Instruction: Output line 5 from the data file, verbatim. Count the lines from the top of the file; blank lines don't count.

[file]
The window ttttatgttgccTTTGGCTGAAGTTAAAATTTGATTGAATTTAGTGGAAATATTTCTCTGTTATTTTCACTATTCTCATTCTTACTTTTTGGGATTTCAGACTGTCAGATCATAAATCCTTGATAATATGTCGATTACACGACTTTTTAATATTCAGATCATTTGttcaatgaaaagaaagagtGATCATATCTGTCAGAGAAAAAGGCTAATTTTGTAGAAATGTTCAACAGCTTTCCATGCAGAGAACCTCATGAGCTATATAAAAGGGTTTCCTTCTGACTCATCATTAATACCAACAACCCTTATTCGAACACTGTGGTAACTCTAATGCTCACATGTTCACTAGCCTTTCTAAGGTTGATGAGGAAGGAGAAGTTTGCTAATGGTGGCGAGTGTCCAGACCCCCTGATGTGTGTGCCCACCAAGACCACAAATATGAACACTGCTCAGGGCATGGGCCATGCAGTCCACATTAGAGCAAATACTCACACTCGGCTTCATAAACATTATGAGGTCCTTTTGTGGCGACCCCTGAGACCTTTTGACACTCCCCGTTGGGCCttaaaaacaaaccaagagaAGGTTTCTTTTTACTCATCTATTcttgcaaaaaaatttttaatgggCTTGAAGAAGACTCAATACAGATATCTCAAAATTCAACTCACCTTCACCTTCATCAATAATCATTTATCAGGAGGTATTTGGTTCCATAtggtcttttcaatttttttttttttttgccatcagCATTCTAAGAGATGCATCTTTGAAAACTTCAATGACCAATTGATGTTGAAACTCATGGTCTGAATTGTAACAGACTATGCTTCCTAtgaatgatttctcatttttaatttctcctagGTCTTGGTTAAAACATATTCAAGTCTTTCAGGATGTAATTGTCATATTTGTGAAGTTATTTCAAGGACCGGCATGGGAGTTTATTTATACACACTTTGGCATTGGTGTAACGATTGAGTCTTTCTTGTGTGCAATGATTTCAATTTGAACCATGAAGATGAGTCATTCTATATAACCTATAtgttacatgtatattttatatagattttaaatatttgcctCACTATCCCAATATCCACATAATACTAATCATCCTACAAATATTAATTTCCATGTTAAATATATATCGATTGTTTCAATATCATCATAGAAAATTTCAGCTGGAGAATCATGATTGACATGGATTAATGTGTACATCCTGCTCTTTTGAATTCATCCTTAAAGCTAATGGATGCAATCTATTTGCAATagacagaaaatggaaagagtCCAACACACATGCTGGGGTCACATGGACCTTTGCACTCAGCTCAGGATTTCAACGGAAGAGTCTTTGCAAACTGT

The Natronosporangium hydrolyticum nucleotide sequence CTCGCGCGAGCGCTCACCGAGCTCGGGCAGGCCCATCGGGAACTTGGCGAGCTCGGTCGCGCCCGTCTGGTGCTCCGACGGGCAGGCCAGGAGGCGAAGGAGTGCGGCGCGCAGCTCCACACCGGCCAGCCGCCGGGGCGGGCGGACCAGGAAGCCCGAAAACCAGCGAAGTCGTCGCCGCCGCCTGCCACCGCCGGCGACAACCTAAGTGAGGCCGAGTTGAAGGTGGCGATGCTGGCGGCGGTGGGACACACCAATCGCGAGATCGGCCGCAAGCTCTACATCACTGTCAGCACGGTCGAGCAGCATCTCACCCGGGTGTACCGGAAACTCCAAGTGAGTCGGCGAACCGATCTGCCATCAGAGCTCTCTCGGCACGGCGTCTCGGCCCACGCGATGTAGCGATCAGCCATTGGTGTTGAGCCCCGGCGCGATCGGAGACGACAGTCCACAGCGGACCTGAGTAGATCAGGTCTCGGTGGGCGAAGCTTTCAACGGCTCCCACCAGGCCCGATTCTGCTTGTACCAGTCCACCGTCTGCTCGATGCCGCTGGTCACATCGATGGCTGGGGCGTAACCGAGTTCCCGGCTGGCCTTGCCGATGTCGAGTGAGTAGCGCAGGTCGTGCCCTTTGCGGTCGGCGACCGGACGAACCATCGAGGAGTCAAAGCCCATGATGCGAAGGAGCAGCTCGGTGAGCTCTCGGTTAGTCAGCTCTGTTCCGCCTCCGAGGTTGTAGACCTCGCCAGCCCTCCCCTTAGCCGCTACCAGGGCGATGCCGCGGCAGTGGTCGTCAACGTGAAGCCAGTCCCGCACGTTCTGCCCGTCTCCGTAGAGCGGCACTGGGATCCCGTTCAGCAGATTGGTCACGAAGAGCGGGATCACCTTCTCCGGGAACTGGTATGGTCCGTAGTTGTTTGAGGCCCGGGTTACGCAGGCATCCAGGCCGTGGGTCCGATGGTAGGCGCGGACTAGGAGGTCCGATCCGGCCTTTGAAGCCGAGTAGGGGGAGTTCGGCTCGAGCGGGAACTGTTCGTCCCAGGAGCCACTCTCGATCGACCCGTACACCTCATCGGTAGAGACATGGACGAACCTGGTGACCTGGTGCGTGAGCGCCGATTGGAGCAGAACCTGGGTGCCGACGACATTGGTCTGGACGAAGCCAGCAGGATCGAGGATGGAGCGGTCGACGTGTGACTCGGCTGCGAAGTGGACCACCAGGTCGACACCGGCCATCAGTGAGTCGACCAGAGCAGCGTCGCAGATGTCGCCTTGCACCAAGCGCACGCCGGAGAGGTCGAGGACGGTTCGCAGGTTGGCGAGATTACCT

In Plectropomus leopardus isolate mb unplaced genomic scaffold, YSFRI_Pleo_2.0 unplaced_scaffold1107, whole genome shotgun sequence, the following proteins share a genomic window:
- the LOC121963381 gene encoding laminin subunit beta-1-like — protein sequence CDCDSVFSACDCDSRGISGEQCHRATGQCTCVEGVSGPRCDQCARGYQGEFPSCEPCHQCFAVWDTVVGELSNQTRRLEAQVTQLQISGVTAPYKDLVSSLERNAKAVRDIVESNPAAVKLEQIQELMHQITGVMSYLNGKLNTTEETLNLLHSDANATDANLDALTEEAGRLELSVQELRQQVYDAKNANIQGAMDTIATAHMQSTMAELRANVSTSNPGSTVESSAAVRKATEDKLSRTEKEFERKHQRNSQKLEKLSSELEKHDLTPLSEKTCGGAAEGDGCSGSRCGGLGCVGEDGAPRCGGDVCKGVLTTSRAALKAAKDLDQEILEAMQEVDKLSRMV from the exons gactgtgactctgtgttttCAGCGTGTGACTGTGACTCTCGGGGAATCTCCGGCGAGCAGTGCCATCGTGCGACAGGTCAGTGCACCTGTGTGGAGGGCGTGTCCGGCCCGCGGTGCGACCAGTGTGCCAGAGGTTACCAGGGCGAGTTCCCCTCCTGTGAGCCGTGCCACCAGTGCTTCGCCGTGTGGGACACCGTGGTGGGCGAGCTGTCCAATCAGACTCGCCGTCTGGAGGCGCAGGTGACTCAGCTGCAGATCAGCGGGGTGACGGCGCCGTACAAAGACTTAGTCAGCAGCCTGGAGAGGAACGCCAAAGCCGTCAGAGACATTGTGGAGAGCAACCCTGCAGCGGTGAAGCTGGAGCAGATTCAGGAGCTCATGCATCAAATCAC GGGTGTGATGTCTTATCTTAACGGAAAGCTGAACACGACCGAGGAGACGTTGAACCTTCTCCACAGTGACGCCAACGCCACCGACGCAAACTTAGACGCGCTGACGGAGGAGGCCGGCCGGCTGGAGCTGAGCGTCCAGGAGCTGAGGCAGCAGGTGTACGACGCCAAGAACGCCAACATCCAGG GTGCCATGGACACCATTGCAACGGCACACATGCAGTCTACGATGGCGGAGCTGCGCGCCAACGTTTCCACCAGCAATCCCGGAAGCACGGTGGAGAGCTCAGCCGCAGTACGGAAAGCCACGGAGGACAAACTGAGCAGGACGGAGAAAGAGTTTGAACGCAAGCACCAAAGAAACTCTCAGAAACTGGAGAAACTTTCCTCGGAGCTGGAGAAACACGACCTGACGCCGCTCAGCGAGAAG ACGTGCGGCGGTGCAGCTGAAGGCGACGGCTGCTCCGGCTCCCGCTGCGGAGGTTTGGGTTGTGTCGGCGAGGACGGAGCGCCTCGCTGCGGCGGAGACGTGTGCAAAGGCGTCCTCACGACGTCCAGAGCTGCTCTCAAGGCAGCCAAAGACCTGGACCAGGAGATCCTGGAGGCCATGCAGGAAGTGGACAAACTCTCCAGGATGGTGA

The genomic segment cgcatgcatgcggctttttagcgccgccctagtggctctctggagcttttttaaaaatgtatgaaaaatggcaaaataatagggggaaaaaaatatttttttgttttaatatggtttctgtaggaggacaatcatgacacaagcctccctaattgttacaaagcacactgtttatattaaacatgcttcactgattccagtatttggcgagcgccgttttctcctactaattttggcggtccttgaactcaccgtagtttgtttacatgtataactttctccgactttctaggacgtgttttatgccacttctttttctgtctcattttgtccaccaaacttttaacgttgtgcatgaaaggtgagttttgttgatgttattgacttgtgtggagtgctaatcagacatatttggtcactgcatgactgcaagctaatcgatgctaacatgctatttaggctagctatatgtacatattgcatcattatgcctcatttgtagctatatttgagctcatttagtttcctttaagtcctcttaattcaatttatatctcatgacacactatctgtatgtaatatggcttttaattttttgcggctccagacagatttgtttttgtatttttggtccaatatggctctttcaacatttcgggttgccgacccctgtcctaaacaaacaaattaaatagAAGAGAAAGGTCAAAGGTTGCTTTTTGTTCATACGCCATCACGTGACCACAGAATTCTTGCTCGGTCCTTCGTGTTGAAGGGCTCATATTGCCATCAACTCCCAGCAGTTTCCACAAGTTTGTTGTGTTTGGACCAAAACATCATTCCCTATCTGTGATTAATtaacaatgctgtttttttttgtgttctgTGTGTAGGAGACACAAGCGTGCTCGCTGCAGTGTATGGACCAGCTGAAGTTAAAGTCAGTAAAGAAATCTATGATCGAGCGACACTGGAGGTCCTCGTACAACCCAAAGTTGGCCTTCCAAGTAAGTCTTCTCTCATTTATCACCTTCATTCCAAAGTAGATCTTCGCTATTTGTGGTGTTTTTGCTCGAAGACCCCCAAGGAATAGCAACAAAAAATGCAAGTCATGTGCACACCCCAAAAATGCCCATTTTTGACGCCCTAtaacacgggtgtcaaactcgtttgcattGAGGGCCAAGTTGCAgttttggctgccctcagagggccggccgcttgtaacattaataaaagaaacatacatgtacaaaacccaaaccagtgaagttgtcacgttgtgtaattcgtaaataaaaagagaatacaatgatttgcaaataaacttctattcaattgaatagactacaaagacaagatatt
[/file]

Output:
The genomic segment cgcatgcatgcggctttttagcgccgccctagtggctctctggagcttttttaaaaatgtatgaaaaatggcaaaataatagggggaaaaaaatatttttttgttttaatatggtttctgtaggaggacaatcatgacacaagcctccctaattgttacaaagcacactgtttatattaaacatgcttcactgattccagtatttggcgagcgccgttttctcctactaattttggcggtccttgaactcaccgtagtttgtttacatgtataactttctccgactttctaggacgtgttttatgccacttctttttctgtctcattttgtccaccaaacttttaacgttgtgcatgaaaggtgagttttgttgatgttattgacttgtgtggagtgctaatcagacatatttggtcactgcatgactgcaagctaatcgatgctaacatgctatttaggctagctatatgtacatattgcatcattatgcctcatttgtagctatatttgagctcatttagtttcctttaagtcctcttaattcaatttatatctcatgacacactatctgtatgtaatatggcttttaattttttgcggctccagacagatttgtttttgtatttttggtccaatatggctctttcaacatttcgggttgccgacccctgtcctaaacaaacaaattaaatagAAGAGAAAGGTCAAAGGTTGCTTTTTGTTCATACGCCATCACGTGACCACAGAATTCTTGCTCGGTCCTTCGTGTTGAAGGGCTCATATTGCCATCAACTCCCAGCAGTTTCCACAAGTTTGTTGTGTTTGGACCAAAACATCATTCCCTATCTGTGATTAATtaacaatgctgtttttttttgtgttctgTGTGTAGGAGACACAAGCGTGCTCGCTGCAGTGTATGGACCAGCTGAAGTTAAAGTCAGTAAAGAAATCTATGATCGAGCGACACTGGAGGTCCTCGTACAACCCAAAGTTGGCCTTCCAAGTAAGTCTTCTCTCATTTATCACCTTCATTCCAAAGTAGATCTTCGCTATTTGTGGTGTTTTTGCTCGAAGACCCCCAAGGAATAGCAACAAAAAATGCAAGTCATGTGCACACCCCAAAAATGCCCATTTTTGACGCCCTAtaacacgggtgtcaaactcgtttgcattGAGGGCCAAGTTGCAgttttggctgccctcagagggccggccgcttgtaacattaataaaagaaacatacatgtacaaaacccaaaccagtgaagttgtcacgttgtgtaattcgtaaataaaaagagaatacaatgatttgcaaataaacttctattcaattgaatagactacaaagacaagatatt